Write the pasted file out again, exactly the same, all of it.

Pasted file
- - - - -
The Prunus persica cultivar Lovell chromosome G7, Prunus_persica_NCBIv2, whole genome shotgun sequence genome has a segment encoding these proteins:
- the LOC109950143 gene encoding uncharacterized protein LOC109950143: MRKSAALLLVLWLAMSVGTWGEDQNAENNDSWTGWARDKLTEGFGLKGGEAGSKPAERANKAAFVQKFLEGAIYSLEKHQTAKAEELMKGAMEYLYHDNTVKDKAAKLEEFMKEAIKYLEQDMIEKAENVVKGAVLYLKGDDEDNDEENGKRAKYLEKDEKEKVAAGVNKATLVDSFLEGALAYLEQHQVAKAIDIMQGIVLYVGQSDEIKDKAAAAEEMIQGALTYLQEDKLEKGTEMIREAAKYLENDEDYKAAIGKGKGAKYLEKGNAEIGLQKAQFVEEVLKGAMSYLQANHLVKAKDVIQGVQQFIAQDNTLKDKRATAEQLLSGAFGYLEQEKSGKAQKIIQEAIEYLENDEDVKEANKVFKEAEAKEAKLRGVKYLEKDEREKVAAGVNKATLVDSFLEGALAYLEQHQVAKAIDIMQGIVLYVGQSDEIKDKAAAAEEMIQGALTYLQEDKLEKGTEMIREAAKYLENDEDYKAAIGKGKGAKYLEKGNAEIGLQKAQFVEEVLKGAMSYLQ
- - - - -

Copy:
The Prunus persica cultivar Lovell chromosome G7, Prunus_persica_NCBIv2, whole genome shotgun sequence genome has a segment encoding these proteins:
- the LOC109950143 gene encoding uncharacterized protein LOC109950143: MRKSAALLLVLWLAMSVGTWGEDQNAENNDSWTGWARDKLTEGFGLKGGEAGSKPAERANKAAFVQKFLEGAIYSLEKHQTAKAEELMKGAMEYLYHDNTVKDKAAKLEEFMKEAIKYLEQDMIEKAENVVKGAVLYLKGDDEDNDEENGKRAKYLEKDEKEKVAAGVNKATLVDSFLEGALAYLEQHQVAKAIDIMQGIVLYVGQSDEIKDKAAAAEEMIQGALTYLQEDKLEKGTEMIREAAKYLENDEDYKAAIGKGKGAKYLEKGNAEIGLQKAQFVEEVLKGAMSYLQANHLVKAKDVIQGVQQFIAQDNTLKDKRATAEQLLSGAFGYLEQEKSGKAQKIIQEAIEYLENDEDVKEANKVFKEAEAKEAKLRGVKYLEKDEREKVAAGVNKATLVDSFLEGALAYLEQHQVAKAIDIMQGIVLYVGQSDEIKDKAAAAEEMIQGALTYLQEDKLEKGTEMIREAAKYLENDEDYKAAIGKGKGAKYLEKGNAEIGLQKAQFVEEVLKGAMSYLQ